Changes to Lotto
Lotto changed on 5th October 2013
The UK Lotto game was launched as a Saturday night game in November 1994. Apart from the introduction of a midweek draw in February 1997, the game has remained basically the same throughout its history, but in October 2013 it received a major facelift that saw a number of important changes being made. This article outlines all of the main changes so that the transition from the old format to the new one won't take you by surprise.
The core components of the Lotto game have remained the same. You are still required to select six numbers from the range 01 to 49, and when each draw takes place it still generates six main winning numbers plus one additional Bonus Ball number. The draw schedule is also unchanged, with two draws taking place each week – one on Wednesday and one on Saturday.
What has changed is the cost of tickets, the size of jackpots and the consolation prize schedule.
Summary of Lotto Changes
- Ticket price increased to £2
- Bigger jackpots
- Matching 3 balls wins £25 (previously £10)
- Lotto Raffle - 50 x £20,000 in every draw
- Lotto Plus 5 discontinued
- Thunderball to remain at £1 with a top prize of £500,000
Question: Are you happy about the changes to Lotto?
9% voted 'Yes'
5% voted 'Don't Care'
86% voted 'No'
Lotto Ticket Price vs. Inflation ›
Discuss The Changes on Our Facebook Page
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New Lotto Ticket Price
Each Lotto entry under the new system costs £2. That's double the old price of £1 per entry, but the new Lotto includes automatic participation in a brand new Lotto Raffle game, which gives you a second chance of winning big.
Bigger Lotto Jackpots
The average value of base jackpots has increased for both the Wednesday and Saturday games. Wednesday jackpots, which used to have an average base value of £2.1 million, have increased to around £2.5 million. Saturday jackpots, which used to have an average base value of £3.9 million, have increased to around £5 million.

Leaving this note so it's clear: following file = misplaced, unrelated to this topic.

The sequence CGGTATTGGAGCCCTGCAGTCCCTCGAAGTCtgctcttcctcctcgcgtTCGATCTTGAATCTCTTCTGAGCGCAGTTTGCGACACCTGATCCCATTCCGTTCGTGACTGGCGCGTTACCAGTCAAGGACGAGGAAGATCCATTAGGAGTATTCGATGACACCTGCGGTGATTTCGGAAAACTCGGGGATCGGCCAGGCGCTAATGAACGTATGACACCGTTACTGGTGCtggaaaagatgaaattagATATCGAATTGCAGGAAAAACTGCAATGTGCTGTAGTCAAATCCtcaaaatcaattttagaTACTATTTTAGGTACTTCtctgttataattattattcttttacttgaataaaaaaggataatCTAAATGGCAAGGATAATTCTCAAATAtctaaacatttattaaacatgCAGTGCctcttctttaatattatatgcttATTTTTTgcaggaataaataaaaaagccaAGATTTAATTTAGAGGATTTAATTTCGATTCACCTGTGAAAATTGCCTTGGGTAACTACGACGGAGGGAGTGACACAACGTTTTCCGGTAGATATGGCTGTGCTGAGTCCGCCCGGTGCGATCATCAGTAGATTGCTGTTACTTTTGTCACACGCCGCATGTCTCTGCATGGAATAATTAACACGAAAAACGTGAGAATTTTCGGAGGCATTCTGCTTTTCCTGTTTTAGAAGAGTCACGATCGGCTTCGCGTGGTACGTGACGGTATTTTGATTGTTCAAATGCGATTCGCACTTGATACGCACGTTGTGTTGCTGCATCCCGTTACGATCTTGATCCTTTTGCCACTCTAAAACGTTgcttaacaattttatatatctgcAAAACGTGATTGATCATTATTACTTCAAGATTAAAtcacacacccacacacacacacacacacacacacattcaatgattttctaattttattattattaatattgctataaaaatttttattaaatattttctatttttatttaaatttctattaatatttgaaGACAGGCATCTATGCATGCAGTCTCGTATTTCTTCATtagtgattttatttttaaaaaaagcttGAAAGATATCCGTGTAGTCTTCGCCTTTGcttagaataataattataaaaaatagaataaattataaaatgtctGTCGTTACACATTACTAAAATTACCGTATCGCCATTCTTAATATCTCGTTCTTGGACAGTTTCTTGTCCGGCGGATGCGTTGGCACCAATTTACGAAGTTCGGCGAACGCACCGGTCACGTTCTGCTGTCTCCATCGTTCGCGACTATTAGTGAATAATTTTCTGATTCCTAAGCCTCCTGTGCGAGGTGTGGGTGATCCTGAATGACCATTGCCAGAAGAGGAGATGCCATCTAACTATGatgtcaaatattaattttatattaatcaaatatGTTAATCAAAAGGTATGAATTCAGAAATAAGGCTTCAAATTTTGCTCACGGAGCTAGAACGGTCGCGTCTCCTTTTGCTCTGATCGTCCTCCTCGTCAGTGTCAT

New Consolation Prize Schedule
The new consolation prize schedule still awards prizes to players who match three, four or five main numbers, as well as five main numbers plus the Bonus Ball, but the sums paid for each of those outcomes has changed. The exact size of the top three consolation prizes varies from game to game, according to the sum of money in the corresponding prize pool, whilst the lowest consolation prize has a fixed value. The complete prize schedule looks like this:
|Numbers Matched||Prize Paid|
|5 Numbers + Bonus Ball||£50,000 (Estimated)|
|5 Numbers||£1000 (Estimated)|
|4 Numbers||£100 (Estimated)|
|3 Numbers||£25 (Fixed)|
New Lotto Raffle
Perhaps the biggest change of all is the introduction of the new Lotto Raffle game. This works in a similar way to the EuroMillions Millionaire Raffle game, with every Lotto entry being assigned a Lotto Raffle number automatically. Each Raffle number comprises a four letter colour and an eight digit number (for example, BLUE 1234 5678).
The biggest difference between the Lotto Raffle and the Millionaire Raffle games is that the Lotto Raffle creates at least 50 winners in each draw, and the prize for each of those winners is £20,000. If the jackpot in the main Lotto game rolls over then an additional 50 winners is be added to the next draw, so the first game following a rollover has 100 Lotto Raffle winners, then the next game following two consecutive rollovers will have 150 Lotto Raffle winners etc. Full details about this game can be found on our dedicated Lotto Raffle page.
Lotto 49 to 1
Another new addition to the lotto portfolio is Lotto 49 to 1. This is a televised game which is held on special occasions to give randomly picked lottery players more chances of winning a lottery prize which could be worth up to £50,000. To find out more visit our Lotto 49 to 1 page.
End of Lotto Plus 5
To make way for the new Lotto format, the Lotto Plus 5 game ended and the last ever Lotto Plus 5 draw took place on Tuesday 1 October 2013. To view the final results from the game, visit the Lotto Plus 5 Results page.
Thunderball & Health Lottery Still £1
Players who don't want to pay the increased ticket price for the UK Lotto should consider The Health Lottery or the UK Lotto's Thunderball draws instead. Both draws have a ticket price of just £1 and top prizes of £100,000 for the Health Lottery and £500,000 for Thunderball plus, of course, better odds of winning than in the main UK Lotto.